140 posts in this topic

Posted

Orion (aka Multi-Purpose Crew Vehicle) has had a slow, expensive gestation costing several $billion so far, and its first crewed mission won't happen until at least 2021.

How long? Its develioment stated the same year as SpaceX's Dragon.

http://www.nbcnews.com/science/space/nasa-puts-orion-spaceships-parachute-its-toughest-test-n141296
 

NASA Puts Orion Spaceship's Parachute to Its Toughest Test

NASA says the parachute designed for its Orion interplanetary spaceship passed its most complex test to date on Wednesday

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Posted

NASA > NADA ;)

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Posted

Yeah, noticed after the timer ran out. Correction request in.

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Posted

Yeah, noticed after the timer ran out. Correction request in.

 

Done ;)

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Posted

I'd had a quick look but can anyone give the dimensions of the Dragon v2 for comparison?

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Posted

Yeah, noticed after the timer ran out. Correction request in.

 

I wouldn;t normally bring it up but i was sure i had a good joke to use but couldn't think of one :(

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Posted

I'd had a quick look but can anyone give the dimensions of the Dragon v2 for comparison?

The specs haven't been shared yet, but a lot of people have been using cues to calculate estimates. It uses the same pressure vessel as Dragon V1 with a minor change to the lower compartment housing the life support system. This makes things a bit easier, giving us minimums.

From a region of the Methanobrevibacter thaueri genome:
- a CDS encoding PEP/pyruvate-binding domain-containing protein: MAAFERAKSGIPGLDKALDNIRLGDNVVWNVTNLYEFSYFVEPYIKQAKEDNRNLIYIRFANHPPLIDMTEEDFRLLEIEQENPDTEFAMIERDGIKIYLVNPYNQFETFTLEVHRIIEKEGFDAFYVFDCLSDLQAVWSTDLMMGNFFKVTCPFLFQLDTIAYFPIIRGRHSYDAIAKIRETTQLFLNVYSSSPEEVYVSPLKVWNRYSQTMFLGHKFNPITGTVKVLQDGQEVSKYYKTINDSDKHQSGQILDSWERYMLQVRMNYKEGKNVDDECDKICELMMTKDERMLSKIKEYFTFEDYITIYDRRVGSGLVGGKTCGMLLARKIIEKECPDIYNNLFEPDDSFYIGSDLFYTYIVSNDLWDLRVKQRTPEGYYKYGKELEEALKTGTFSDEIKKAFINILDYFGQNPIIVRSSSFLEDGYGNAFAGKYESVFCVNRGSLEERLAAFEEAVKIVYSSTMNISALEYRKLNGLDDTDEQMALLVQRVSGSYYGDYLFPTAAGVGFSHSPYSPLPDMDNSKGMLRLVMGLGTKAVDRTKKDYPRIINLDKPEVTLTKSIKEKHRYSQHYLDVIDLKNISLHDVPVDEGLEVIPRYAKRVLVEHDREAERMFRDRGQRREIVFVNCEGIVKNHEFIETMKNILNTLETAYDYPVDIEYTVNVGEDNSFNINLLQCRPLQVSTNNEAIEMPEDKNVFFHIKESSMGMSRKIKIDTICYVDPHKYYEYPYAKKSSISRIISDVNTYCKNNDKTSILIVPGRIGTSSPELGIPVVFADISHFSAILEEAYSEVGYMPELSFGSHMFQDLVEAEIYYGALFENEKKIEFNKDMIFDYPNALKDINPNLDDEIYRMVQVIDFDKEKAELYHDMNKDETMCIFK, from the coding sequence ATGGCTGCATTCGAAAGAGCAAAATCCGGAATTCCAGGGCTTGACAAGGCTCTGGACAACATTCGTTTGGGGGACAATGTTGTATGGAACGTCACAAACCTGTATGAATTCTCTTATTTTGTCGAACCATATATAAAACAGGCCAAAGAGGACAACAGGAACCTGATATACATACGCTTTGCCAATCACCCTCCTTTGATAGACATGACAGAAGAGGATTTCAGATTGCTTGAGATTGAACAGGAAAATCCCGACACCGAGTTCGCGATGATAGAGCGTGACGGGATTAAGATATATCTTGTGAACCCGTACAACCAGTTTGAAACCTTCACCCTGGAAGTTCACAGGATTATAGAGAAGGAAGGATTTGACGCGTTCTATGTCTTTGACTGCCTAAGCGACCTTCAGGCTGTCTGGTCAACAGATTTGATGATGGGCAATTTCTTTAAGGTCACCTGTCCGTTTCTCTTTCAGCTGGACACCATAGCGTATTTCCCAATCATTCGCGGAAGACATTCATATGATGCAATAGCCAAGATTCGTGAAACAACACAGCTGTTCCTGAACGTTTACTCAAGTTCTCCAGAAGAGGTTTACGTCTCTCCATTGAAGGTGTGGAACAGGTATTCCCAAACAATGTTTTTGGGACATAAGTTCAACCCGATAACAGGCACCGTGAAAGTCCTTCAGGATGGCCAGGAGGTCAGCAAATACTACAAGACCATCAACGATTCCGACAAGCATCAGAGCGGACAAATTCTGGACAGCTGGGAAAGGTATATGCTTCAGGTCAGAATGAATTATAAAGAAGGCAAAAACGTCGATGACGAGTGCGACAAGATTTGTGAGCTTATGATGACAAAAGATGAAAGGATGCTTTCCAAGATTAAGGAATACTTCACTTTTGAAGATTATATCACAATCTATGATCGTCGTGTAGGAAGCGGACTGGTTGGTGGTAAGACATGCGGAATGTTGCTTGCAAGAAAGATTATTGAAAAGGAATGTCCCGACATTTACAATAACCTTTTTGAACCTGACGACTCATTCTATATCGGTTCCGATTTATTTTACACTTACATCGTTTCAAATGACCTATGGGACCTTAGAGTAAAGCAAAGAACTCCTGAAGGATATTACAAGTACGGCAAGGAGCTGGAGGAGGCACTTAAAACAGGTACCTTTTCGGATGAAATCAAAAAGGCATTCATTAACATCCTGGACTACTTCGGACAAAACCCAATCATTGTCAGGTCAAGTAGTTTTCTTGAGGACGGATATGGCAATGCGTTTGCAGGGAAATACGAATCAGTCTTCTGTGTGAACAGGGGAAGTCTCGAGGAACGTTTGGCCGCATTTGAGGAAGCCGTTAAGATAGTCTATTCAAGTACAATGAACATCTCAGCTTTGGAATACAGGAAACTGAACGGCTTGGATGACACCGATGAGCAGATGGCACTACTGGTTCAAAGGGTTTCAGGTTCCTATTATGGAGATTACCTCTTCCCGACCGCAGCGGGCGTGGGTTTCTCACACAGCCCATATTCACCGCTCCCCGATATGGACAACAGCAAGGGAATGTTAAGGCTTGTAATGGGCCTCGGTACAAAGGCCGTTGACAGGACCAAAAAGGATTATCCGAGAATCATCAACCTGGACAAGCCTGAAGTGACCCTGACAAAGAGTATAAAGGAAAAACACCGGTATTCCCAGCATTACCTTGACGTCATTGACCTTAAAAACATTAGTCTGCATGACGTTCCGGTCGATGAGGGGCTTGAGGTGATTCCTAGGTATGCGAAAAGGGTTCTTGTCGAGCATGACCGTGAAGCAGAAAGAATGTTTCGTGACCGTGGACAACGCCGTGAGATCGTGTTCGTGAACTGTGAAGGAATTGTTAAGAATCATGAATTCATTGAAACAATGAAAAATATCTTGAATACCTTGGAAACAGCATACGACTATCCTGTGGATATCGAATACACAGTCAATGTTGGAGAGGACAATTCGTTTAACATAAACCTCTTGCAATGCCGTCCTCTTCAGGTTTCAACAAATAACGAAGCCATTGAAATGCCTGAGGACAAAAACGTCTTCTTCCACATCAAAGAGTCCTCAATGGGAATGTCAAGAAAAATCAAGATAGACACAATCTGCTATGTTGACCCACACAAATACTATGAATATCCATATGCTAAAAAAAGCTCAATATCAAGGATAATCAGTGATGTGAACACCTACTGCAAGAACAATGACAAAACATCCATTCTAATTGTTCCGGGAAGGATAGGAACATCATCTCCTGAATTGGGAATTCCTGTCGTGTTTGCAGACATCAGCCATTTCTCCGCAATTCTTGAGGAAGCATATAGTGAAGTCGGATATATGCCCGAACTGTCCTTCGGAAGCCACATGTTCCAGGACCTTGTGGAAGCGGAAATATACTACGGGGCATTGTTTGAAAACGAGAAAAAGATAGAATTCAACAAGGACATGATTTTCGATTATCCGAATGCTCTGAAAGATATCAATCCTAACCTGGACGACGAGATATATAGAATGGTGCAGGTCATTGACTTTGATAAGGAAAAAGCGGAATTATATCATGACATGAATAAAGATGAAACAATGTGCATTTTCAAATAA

We know the mass of a fueled Dragon V1 was about 5.5 tonnes (empty) and that the Dragon V2 used for the DragonFly propulsive landing tests will mass about 7 tonnes.

The best estimates are that Dragon V2's heat shield diameter is 3.7 to 3.8 meters, with a height of about 6.3 meters to the top of the docking port (landing legs retracted.)

This is not counting the nose cone, which opens for docking then closes for reentry. Figure ~1 meter for that.

Of course Dragon V2 is much wider than the heat shield because of the 4 SuperDraco pods, and they aren't put at 90

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Posted

Hey Doc, Have they done any launch abort tests yet? will Orion be up to spec?

 

They are a bit excited believing that SLS will be ready for 2017. I havent heard much news about it recently.

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Posted

I wouldn;t normally bring it up but i was sure i had a good joke to use but couldn't think of one :(

 

Oh I dunno.. I think NADA is a good enough joke all on it's own! :rofl:

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Posted

Hey Doc, Have they done any launch abort tests yet? will Orion be up to spec?

They are a bit excited believing that SLS will be ready for 2017. I havent heard much news about it recently.

Pad abort test video at bottom. Orion's tower mounted abort solid is nearly the size of a theater ballistic missile. If unused all that mass is discarded.

Dragon V2's 8 SuperDraco abort thrusters are far smaller and lighter, each being about the size of a coffee can and a max of 16,400 lbf, and it keeps them as orbital maneuvering and landing engines. Powerful little SOB's.